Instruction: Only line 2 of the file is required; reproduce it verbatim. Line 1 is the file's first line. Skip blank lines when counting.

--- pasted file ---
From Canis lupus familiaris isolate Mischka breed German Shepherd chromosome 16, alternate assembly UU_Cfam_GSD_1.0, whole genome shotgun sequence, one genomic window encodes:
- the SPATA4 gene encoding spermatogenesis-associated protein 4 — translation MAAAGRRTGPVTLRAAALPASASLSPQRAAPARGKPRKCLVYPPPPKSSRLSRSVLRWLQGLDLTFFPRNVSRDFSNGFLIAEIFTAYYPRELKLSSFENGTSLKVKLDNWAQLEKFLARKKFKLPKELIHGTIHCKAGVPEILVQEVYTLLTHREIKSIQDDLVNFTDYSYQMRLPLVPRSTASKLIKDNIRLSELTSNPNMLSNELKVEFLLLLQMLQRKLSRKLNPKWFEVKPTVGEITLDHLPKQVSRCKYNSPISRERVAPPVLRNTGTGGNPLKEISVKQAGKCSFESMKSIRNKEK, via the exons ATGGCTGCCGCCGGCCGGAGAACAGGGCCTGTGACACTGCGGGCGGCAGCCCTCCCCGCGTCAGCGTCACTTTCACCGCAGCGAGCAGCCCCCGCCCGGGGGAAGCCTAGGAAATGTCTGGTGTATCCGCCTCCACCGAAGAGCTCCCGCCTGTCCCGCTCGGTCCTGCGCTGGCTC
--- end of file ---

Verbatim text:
- the SPATA4 gene encoding spermatogenesis-associated protein 4 — translation MAAAGRRTGPVTLRAAALPASASLSPQRAAPARGKPRKCLVYPPPPKSSRLSRSVLRWLQGLDLTFFPRNVSRDFSNGFLIAEIFTAYYPRELKLSSFENGTSLKVKLDNWAQLEKFLARKKFKLPKELIHGTIHCKAGVPEILVQEVYTLLTHREIKSIQDDLVNFTDYSYQMRLPLVPRSTASKLIKDNIRLSELTSNPNMLSNELKVEFLLLLQMLQRKLSRKLNPKWFEVKPTVGEITLDHLPKQVSRCKYNSPISRERVAPPVLRNTGTGGNPLKEISVKQAGKCSFESMKSIRNKEK, via the exons ATGGCTGCCGCCGGCCGGAGAACAGGGCCTGTGACACTGCGGGCGGCAGCCCTCCCCGCGTCAGCGTCACTTTCACCGCAGCGAGCAGCCCCCGCCCGGGGGAAGCCTAGGAAATGTCTGGTGTATCCGCCTCCACCGAAGAGCTCCCGCCTGTCCCGCTCGGTCCTGCGCTGGCTC